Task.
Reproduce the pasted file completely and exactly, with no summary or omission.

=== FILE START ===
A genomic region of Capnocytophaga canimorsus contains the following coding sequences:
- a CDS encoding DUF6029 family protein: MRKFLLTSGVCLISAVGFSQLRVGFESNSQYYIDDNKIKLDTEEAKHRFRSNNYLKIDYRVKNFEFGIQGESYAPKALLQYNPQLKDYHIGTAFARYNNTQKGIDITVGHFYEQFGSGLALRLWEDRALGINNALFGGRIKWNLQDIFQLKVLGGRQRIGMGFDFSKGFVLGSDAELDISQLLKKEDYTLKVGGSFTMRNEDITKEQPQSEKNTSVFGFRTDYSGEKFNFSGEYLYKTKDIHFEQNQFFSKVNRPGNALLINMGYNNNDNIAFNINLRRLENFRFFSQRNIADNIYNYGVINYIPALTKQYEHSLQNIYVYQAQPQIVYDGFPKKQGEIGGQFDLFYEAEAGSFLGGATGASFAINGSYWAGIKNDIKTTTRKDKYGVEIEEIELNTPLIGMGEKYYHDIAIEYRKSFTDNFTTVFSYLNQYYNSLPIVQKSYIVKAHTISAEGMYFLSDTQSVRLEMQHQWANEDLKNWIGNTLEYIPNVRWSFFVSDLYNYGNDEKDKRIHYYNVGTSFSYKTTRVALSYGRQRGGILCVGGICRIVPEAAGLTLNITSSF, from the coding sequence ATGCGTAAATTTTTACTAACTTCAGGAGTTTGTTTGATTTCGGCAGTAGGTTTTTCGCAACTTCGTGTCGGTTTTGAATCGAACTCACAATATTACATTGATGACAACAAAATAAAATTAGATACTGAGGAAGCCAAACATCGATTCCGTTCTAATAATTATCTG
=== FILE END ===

A genomic region of Capnocytophaga canimorsus contains the following coding sequences:
- a CDS encoding DUF6029 family protein: MRKFLLTSGVCLISAVGFSQLRVGFESNSQYYIDDNKIKLDTEEAKHRFRSNNYLKIDYRVKNFEFGIQGESYAPKALLQYNPQLKDYHIGTAFARYNNTQKGIDITVGHFYEQFGSGLALRLWEDRALGINNALFGGRIKWNLQDIFQLKVLGGRQRIGMGFDFSKGFVLGSDAELDISQLLKKEDYTLKVGGSFTMRNEDITKEQPQSEKNTSVFGFRTDYSGEKFNFSGEYLYKTKDIHFEQNQFFSKVNRPGNALLINMGYNNNDNIAFNINLRRLENFRFFSQRNIADNIYNYGVINYIPALTKQYEHSLQNIYVYQAQPQIVYDGFPKKQGEIGGQFDLFYEAEAGSFLGGATGASFAINGSYWAGIKNDIKTTTRKDKYGVEIEEIELNTPLIGMGEKYYHDIAIEYRKSFTDNFTTVFSYLNQYYNSLPIVQKSYIVKAHTISAEGMYFLSDTQSVRLEMQHQWANEDLKNWIGNTLEYIPNVRWSFFVSDLYNYGNDEKDKRIHYYNVGTSFSYKTTRVALSYGRQRGGILCVGGICRIVPEAAGLTLNITSSF, from the coding sequence ATGCGTAAATTTTTACTAACTTCAGGAGTTTGTTTGATTTCGGCAGTAGGTTTTTCGCAACTTCGTGTCGGTTTTGAATCGAACTCACAATATTACATTGATGACAACAAAATAAAATTAGATACTGAGGAAGCCAAACATCGATTCCGTTCTAATAATTATCTG